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This question concerns the yes command found in UNIX and Linux machines: Basically, what is the point (if any) and history of this tool? Are there practical applications for it? Can an example be shown where it is useful in a script or chained (via pipe or redirect) with another tool?

The manpage is below:

YES(1)                    BSD General Commands Manual                   YES(1)

NAME
     yes -- be repetitively affirmative

SYNOPSIS
     yes [expletive]

DESCRIPTION
     yes outputs expletive, or, by default, ``y'', forever.

HISTORY
     The yes command appeared in 4.0BSD.

4th Berkeley Distribution        June 6, 1993        4th Berkeley Distribution

Sample output:

$ yes why
why
why
why
why
^Cwhy
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marked as duplicate by Anthon, slm, terdon, rahmu, jasonwryan Nov 25 '13 at 16:18

This question has been asked before and already has an answer. If those answers do not fully address your question, please ask a new question.

3 Answers 3

up vote 39 down vote accepted

It's usually used as a quick and dirty way to provide answers to an interactive script:

yes | rm -r large_directory

will not prompt you about any file being removed. Of course in the case of rm, you can always supply -f to make it steamroll the directory removal, but not all tools are so forgiving.

Update

A more relevant example of this that I recently came across is when you are fscking a filesystem and you don't want to bother answering y when prompted before fixing each error:

yes | fsck /dev/foo
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1  
Does that mean that the yes output would cease once the rm is completed? –  Jaryd Malbin Nov 25 '13 at 8:23
7  
@JarydMalbin, yes, because that's the default behavior of SIGPIPE. –  cjm Nov 25 '13 at 8:25
2  
@JarydMalbin Yes it does. When rm stops reading from the pipe (read: completes), yes gets a SIGPIPE as in cjm's comment –  Joseph R. Nov 25 '13 at 8:26

Beside the main point mentioned in the previous answer the yes command can also be used to test high loads of CPU on a system. yes creates a process which acts as a dummy CPU loader and results in 100% processor usage. http://en.wikipedia.org/wiki/Yes_(Unix)

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1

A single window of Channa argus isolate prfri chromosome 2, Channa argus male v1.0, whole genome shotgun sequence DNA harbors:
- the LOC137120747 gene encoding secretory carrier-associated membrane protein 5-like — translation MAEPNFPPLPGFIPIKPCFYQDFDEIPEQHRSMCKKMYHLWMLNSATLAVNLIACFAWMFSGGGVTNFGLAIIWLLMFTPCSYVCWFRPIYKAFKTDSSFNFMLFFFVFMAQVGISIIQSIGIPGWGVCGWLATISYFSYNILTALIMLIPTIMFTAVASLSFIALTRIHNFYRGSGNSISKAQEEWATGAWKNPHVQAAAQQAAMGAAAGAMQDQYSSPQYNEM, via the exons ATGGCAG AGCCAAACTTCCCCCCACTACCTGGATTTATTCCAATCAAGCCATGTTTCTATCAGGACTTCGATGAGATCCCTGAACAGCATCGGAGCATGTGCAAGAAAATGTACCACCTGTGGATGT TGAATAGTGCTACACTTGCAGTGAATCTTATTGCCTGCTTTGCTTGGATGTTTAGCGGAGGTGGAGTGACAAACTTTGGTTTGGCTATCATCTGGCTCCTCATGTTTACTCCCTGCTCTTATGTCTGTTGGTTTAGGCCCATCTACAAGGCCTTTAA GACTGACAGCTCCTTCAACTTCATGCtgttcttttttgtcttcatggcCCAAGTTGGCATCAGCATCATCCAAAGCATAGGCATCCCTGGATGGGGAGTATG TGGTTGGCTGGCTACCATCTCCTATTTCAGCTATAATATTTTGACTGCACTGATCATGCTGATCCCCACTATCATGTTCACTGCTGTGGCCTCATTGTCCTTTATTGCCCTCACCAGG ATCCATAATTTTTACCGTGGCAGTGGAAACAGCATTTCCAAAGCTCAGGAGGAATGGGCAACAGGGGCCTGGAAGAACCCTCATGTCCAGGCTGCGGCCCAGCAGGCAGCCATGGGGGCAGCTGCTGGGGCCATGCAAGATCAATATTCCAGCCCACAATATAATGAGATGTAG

This does not provide an answer to the question. To critique or request clarification from an author, leave a comment below their post. –  Anthon Nov 25 '13 at 8:41
1  
@Anthon check this en.wikipedia.org/wiki/Yes_(Unix) –  coffeMug Nov 25 '13 at 8:42
8  
@Anthon, even presenting an diverted usage, this answer provides a practical application of the yes command so certainly answers the question. –  jlliagre Nov 25 '13 at 10:05
    
@Anthon I modified the answer to better explain the usage (also provided the link to the wiki page). –  coffeMug Nov 25 '13 at 10:12
1  
@jlliagre Maybe you should check the edit history before you comment on a (review based) comment. "You can put a rather high load on your cpu using this command! ;)" useful? I think the SE system correctly considered that low-quality and offered it for review. The system does not does not notify automatically reviewer or a comment provider of makes changes in a non-answer. –  Anthon Nov 25 '13 at 10:12

When updating ports on a FreeBSD workstation, using portmaster + yes becomes very handy:

yes | portmaster -da

That way you can let the machine update while you lunch and all the questions fill default to 'y,yes'

When rebuilding the world for 'make delete-old' and 'make delete-old-libs'.

this is a big time saver:

yes | make delete-old

and

yes | make delete-old-libs

Basically helps you to avoid typing / confirm certain operations that ask for a 'y' or 'yes'

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